Get access

Postnatal development of the hippocampus in the Rhesus macaque (Macaca mulatta): A longitudinal magnetic resonance imaging study

Authors

  • Michael R. Hunsaker,

    1. Department of Psychiatry and Behavioral Sciences, UC Davis Medical Center, Sacramento, California
    2. The MIND Institute, UC Davis Medical Center, Sacramento, California
    Current affiliation:
    1. Department of Psychology, University of Utah, Salt Lake City, UT
    Search for more papers by this author
  • Julia A. Scott,

    1. Department of Psychiatry and Behavioral Sciences, UC Davis Medical Center, Sacramento, California
    2. Program in Neuroscience, UC Davis MIND Institute, Sacramento, California
    Search for more papers by this author
  • Melissa D. Bauman,

    1. Department of Psychiatry and Behavioral Sciences, UC Davis Medical Center, Sacramento, California
    2. The MIND Institute, UC Davis Medical Center, Sacramento, California
    3. California National Primate Research Center, UC Davis MIND Institute, Sacramento, California
    Search for more papers by this author
  • Cynthia M. Schumann,

    1. Department of Psychiatry and Behavioral Sciences, UC Davis Medical Center, Sacramento, California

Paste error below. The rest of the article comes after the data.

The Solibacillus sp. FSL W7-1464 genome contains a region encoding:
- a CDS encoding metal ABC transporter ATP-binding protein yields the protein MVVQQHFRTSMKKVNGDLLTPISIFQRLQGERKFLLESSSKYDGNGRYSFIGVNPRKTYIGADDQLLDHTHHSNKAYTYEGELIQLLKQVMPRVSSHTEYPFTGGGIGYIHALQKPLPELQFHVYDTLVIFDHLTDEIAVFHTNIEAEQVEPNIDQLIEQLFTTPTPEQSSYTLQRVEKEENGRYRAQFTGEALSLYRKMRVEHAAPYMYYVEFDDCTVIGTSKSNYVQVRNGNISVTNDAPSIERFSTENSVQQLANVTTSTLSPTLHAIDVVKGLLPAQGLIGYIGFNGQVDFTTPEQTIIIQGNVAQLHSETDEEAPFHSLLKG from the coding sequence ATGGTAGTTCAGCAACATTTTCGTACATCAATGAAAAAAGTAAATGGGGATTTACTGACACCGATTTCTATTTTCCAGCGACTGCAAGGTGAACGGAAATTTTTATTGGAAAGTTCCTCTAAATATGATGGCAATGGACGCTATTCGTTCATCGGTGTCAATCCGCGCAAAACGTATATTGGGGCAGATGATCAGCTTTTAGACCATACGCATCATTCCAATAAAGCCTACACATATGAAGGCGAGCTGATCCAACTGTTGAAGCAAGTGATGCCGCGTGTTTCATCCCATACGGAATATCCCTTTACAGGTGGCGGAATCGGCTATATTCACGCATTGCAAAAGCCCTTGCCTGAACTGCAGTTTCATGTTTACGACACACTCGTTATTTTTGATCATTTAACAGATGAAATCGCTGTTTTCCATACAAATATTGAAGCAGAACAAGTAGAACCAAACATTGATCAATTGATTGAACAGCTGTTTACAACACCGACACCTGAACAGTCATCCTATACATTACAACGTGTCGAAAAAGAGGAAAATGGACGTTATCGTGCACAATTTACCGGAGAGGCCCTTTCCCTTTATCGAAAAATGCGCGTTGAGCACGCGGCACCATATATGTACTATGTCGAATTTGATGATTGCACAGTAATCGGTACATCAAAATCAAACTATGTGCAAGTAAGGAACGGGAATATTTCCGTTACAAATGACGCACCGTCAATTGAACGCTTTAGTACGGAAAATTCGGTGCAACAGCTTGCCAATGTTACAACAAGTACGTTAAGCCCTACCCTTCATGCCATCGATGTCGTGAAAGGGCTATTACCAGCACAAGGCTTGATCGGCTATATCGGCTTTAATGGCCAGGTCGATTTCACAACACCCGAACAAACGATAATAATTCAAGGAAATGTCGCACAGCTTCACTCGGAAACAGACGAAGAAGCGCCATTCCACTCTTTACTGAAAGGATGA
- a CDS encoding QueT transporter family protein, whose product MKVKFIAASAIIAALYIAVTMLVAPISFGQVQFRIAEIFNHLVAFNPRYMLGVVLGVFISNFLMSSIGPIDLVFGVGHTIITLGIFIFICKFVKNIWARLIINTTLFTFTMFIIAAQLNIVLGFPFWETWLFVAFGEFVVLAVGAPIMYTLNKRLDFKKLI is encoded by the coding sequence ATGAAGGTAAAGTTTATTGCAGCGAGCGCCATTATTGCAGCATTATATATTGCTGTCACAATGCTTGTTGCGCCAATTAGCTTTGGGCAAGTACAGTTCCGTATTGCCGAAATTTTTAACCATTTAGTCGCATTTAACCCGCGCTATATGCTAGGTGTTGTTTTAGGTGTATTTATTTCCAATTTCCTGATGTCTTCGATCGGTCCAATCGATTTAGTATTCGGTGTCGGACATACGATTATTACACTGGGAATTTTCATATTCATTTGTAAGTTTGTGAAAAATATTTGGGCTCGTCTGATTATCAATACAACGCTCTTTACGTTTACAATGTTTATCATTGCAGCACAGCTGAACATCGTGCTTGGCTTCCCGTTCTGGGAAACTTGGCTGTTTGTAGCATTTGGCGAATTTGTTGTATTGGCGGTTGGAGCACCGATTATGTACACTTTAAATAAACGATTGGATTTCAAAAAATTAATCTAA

2. The MIND Institute, UC Davis Medical Center, Sacramento, California
    Search for more papers by this author
  • David G. Amaral

    Corresponding author
    1. Department of Psychiatry and Behavioral Sciences, UC Davis Medical Center, Sacramento, California
    2. The MIND Institute, UC Davis Medical Center, Sacramento, California
    3. California National Primate Research Center, UC Davis MIND Institute, Sacramento, California
    • Correspondence to: David G. Amaral, Department of Psychiatry and Behavioral Sciences, UC Davis MIND Institute, 2825 50th St., Sacramento, CA 95817, USA. E-mail: dgamaral@ucdavis.edu

    Search for more papers by this author

ABSTRACT

Nonhuman primates are widely used models to investigate the neural substrates of human behavior, including the development of higher cognitive and affective function. Due to their neuroanatomical and behavioral homologies with humans, the rhesus macaque monkey (Macaca mulatta) provides an excellent animal model in which to characterize the maturation of brain structures from birth through adulthood and into senescence. To evaluate hippocampal development in rhesus macaques, structural magnetic resonance imaging scans were obtained longitudinally at 9 time points between 1 week and 260 weeks (5 years) of age on 24 rhesus macaque monkeys (12 males, 12 females). In our sample, the hippocampus reaches 50% of its adult volume by 13 weeks of age and reaches an adult volume by 52 weeks in both males and females. The hippocampus appears to be slightly larger at 3 years than at 5 years of age. Male rhesus macaques have larger hippocampi than females from 8 weeks onward by approximately 5%. Interestingly, there was increased variability in hemispheric asymmetry for hippocampus volumes at younger ages than at later ages. These data provide a comprehensive evaluation of the longitudinal development of male and female rhesus macaque hippocampus across development from 1 week to 5 years of age. © 2014 Wiley Periodicals, Inc.

Ancillary